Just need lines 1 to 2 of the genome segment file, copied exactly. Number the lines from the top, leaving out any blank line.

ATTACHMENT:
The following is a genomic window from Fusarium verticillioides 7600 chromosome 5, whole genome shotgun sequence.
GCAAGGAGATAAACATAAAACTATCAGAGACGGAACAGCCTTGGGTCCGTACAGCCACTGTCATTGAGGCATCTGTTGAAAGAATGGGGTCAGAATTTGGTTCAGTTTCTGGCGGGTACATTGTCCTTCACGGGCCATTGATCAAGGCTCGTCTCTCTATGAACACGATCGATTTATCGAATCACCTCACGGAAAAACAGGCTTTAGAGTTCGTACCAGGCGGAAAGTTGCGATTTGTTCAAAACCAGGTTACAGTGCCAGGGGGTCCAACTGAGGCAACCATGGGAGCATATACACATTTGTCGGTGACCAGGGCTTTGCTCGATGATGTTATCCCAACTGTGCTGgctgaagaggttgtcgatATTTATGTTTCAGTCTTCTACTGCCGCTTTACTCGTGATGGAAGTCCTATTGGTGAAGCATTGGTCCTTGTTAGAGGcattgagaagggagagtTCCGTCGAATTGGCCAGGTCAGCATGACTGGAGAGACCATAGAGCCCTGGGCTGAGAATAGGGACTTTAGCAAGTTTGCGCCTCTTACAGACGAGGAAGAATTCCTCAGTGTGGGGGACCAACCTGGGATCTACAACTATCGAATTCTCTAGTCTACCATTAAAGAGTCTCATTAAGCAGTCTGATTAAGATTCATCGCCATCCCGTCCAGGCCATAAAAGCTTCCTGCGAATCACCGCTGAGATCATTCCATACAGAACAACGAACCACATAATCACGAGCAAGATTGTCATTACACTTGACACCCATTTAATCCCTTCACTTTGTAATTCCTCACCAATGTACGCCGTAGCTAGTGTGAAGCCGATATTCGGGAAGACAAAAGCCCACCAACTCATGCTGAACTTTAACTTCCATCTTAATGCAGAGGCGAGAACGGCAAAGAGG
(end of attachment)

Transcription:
The following is a genomic window from Fusarium verticillioides 7600 chromosome 5, whole genome shotgun sequence.
GCAAGGAGATAAACATAAAACTATCAGAGACGGAACAGCCTTGGGTCCGTACAGCCACTGTCATTGAGGCATCTGTTGAAAGAATGGGGTCAGAATTTGGTTCAGTTTCTGGCGGGTACATTGTCCTTCACGGGCCATTGATCAAGGCTCGTCTCTCTATGAACACGATCGATTTATCGAATCACCTCACGGAAAAACAGGCTTTAGAGTTCGTACCAGGCGGAAAGTTGCGATTTGTTCAAAACCAGGTTACAGTGCCAGGGGGTCCAACTGAGGCAACCATGGGAGCATATACACATTTGTCGGTGACCAGGGCTTTGCTCGATGATGTTATCCCAACTGTGCTGgctgaagaggttgtcgatATTTATGTTTCAGTCTTCTACTGCCGCTTTACTCGTGATGGAAGTCCTATTGGTGAAGCATTGGTCCTTGTTAGAGGcattgagaagggagagtTCCGTCGAATTGGCCAGGTCAGCATGACTGGAGAGACCATAGAGCCCTGGGCTGAGAATAGGGACTTTAGCAAGTTTGCGCCTCTTACAGACGAGGAAGAATTCCTCAGTGTGGGGGACCAACCTGGGATCTACAACTATCGAATTCTCTAGTCTACCATTAAAGAGTCTCATTAAGCAGTCTGATTAAGATTCATCGCCATCCCGTCCAGGCCATAAAAGCTTCCTGCGAATCACCGCTGAGATCATTCCATACAGAACAACGAACCACATAATCACGAGCAAGATTGTCATTACACTTGACACCCATTTAATCCCTTCACTTTGTAATTCCTCACCAATGTACGCCGTAGCTAGTGTGAAGCCGATATTCGGGAAGACAAAAGCCCACCAACTCATGCTGAACTTTAACTTCCATCTTAATGCAGAGGCGAGAACGGCAAAGAGG